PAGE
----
WATERLOO, Wis. - Marla Hall holds photos of her son's childhood and smiles.
"He always had this grin on his face," she says, holding a photo of him at 3 years old, dressed like "The Fonz."
But when she remembers that Clenton Hall, her 26-year-old son, is gone, it devastates her.
"It's just a terrible feeling," Marla said. "I still sometimes ask God not to wake me up."
Clenton Hall was heading down I-94 in November with his girlfriend and co-worker Katey Pasqualini, and accounting colleagues Kim Radtke and Brian Falk, when the state patrol says a driver going the wrong way on the interstate came at them head-on. Hall, Pasqualini and Radtke were killed, along with Patrick Wasielewski, who was driving aother car.
"I can't even look at his death certificate," Marla Hall said of her son's death. "I only know that his place of death is on Interstate 94 at mile marker 250."
The wrong-way driver, 33-year-old Brysen Wills, has since been charged with 15 felony counts, including homicide by intoxicated use of a vehicle. His driving record shows he had two prior drunk-driving offenses in other states.
"These people still drive and they need to go to prison," Hall said. "I don't care if they have to build a prison just for drunk drivers."
Sen. Van Wanggaard, R-Racine, is instead proposing a "four strikes and you're out" bill, which would revoke driver licenses for 10 years after a fourth offense. It would also revoke the license after a second offense that included two other crimes like property damage, injury or death.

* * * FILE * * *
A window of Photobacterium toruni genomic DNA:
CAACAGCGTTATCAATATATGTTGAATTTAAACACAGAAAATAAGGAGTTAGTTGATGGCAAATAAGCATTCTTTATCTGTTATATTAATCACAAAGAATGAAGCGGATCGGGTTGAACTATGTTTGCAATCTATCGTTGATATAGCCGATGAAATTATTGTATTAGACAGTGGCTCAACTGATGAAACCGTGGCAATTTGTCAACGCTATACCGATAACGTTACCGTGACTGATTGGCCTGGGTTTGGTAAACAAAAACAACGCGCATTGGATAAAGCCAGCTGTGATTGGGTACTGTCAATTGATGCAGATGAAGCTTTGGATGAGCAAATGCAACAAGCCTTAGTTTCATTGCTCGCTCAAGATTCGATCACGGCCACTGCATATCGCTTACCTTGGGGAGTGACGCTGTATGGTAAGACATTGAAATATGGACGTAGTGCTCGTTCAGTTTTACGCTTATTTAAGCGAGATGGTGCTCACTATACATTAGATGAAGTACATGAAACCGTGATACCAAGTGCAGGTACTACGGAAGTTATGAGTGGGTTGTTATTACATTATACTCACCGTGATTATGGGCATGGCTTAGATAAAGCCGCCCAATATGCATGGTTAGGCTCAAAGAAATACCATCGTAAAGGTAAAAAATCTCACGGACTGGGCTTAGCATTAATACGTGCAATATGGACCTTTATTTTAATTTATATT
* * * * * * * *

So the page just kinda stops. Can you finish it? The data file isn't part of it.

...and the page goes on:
"We need to make sure the individuals that are out there consider, 'Do I want to go to prison? Am I going to get help? Or am I not going to drive?'" Wanggaard said. "It's not about punishing people, but sometimes you have to put that out there because people just don't get it."
Hall is supportive of this bill and others at the Capitol that aim to create steeper offenses for drunk drivers. She's started her own website, eliminatedrunkdriving.com, and Facebook pages to advocate on Clenton's behalf, which she says helps with her grief.
"They messed with the wrong mother," she says of her advocacy efforts.
She says she wants to take action to keep others from living with only memories.
"We just have to do something," Hall said. "You think that it wouldn't happen to you. I was worried about car accidents but I didn't think he'd be killed by a drunk driver."
Last session, the Wanggaard bill required five offenses, and it did not pass the legislature. It's expected this bill and a number of other drunk-driving measures will get a hearing in April in the Senate, and some are being heard in an Assembly committee next week.
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